The CFPB has taken the first formal step towards a new rulemaking on credit card late fees by issuing an Advance Notice of Proposed Rulemaking (ANPR).  Comments on the ANPR must be received by July 22, 2022.

The issuance of the ANPR follows the CFPB’s release of a report on late fees in March 2022.  Both the CFPB’s press release about the report and its press release about the ANPR contain comments from Director Chopra regarding the amount of revenues that credit card issuers generate from late fees and concerns about fee “hikes” based on inflation.  In a blog post regarding a “new approach” to rulemaking by the CFPB, Director Chopra identified the Credit Card Accountability Responsibility and Disclosure Act of 2009 (CARD Act) rules on credit card late fees as one of the long-standing rules at which the CFPB needed to take “a fresh look.”

The CARD Act, which is implemented by Regulation Z, requires that late fees imposed by credit card issuers be “reasonable and proportional” to the violation of the account terms.  It also authorized the Federal Reserve Board (which then had the Reg. Z rulemaking authority that was transferred to the CFPB by Dodd-Frank), in consultation with other agencies, to establish a “safe harbor” for specific fee amounts that are deemed to be “reasonable and proportional” to the violation.  Pursuant to that authority, the Federal Reserve Board initially set safe harbor amounts in 2010 of $25 for a first late payment and $35 for subsequent late payments and made those amounts subject to an annual inflation adjustment.  The most recent inflation adjustments to the safe harbor amounts made by the CFPB for 2022 allow a card issuer to impose a fee of $30 for a first late payment and $41 for subsequent late payments.  (Reg. Z also permits an issuer to assess a late fee that is higher than the safe harbor amounts if it can demonstrate that a higher fee is justified as a reasonable proportion of its internal costs.)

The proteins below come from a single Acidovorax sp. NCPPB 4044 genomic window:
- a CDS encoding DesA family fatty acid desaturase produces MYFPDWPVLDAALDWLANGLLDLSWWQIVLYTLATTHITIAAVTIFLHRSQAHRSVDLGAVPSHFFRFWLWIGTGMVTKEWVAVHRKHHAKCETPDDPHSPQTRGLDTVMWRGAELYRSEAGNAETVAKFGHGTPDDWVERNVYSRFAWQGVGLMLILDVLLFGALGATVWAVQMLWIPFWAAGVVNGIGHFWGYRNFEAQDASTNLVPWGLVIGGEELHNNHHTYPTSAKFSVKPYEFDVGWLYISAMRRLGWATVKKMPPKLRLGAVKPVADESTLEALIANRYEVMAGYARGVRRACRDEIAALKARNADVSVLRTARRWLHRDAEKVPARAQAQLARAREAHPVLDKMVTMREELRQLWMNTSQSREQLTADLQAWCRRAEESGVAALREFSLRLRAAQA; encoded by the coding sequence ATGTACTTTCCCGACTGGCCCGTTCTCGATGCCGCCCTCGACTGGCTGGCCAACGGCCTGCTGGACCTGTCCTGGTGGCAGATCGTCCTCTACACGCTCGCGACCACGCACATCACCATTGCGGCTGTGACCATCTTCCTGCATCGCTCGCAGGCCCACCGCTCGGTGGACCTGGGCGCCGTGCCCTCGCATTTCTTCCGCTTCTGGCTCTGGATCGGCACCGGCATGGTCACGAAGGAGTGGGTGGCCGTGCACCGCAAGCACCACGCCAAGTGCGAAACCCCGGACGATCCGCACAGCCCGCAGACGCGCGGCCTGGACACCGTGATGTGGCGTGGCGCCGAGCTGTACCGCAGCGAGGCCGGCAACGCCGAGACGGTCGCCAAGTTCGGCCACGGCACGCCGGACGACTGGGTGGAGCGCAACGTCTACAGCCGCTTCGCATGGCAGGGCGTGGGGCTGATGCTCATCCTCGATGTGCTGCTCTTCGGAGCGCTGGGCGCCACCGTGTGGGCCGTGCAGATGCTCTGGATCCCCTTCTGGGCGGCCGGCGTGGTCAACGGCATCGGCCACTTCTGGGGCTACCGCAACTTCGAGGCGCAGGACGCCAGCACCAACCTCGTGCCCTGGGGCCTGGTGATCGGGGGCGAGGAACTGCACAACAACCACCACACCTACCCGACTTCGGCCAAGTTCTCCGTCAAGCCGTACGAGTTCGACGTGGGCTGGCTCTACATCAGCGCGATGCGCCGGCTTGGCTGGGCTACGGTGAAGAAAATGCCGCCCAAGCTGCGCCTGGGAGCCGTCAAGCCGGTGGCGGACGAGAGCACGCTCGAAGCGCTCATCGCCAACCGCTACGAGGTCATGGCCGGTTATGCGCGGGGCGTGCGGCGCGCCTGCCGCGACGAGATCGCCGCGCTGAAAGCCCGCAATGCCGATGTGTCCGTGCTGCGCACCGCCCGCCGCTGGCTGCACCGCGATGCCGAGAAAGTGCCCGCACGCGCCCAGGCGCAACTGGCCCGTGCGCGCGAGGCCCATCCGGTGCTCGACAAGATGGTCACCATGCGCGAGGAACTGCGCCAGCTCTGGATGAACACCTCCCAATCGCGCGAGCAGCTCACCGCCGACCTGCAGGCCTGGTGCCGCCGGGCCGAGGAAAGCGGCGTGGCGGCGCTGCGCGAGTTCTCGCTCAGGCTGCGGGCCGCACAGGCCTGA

The questions on which the CFPB seeks comments in the ANPR are divided into the following categories:

  • Factors used by card issuers to set existing levels of late fees
  • Costs and losses associated with late payments
  • Deterrent effect of late fees
  • Cardholder behavior (categories used to classify cardholders based on late payment behavior and timing of late payments relative to due date)
  • Use of autopay
  • Practices regarding notifications of upcoming due dates
  • Courtesy periods and waivers
  • Use of the Reg. Z safe harbor and cost analysis provisions
  • Revenues and overall expenses from credit card operations, and late fee revenues.

When the Federal Reserve Board initially set the safe harbor amounts in 2010, it indicated that it believed those amounts were generally sufficient to cover issuers’ costs and to deter future violations and also recognized the need to annually adjust those amounts for inflation to cover increases in issuers’ costs.  Should the CFPB now seek to abandon the safe harbor amounts (by rescinding the Reg. Z safe harbor provision or resetting the safe harbor amounts and/or eliminating annual inflation adjustments), it will need to demonstrate with empirical evidence why a card issuer charging the safe harbor amounts currently permitted by Reg. Z is not charging late fees that are “reasonable and proportional” to the violation.

The Consumer Bankers Association immediately responded to the issuance of the ANPR with a statement in which it called the CFPB’s announcement “another reminder the Bureau appears more interested in advancing a particular agenda than developing fact-based policies that improve the lives of hardworking families.”  The CBA commented that “[m]issing from this announcement is the fact that banks – more than any other industry – have taken concrete steps to make their products more affordable and accessible for millions of Americans.”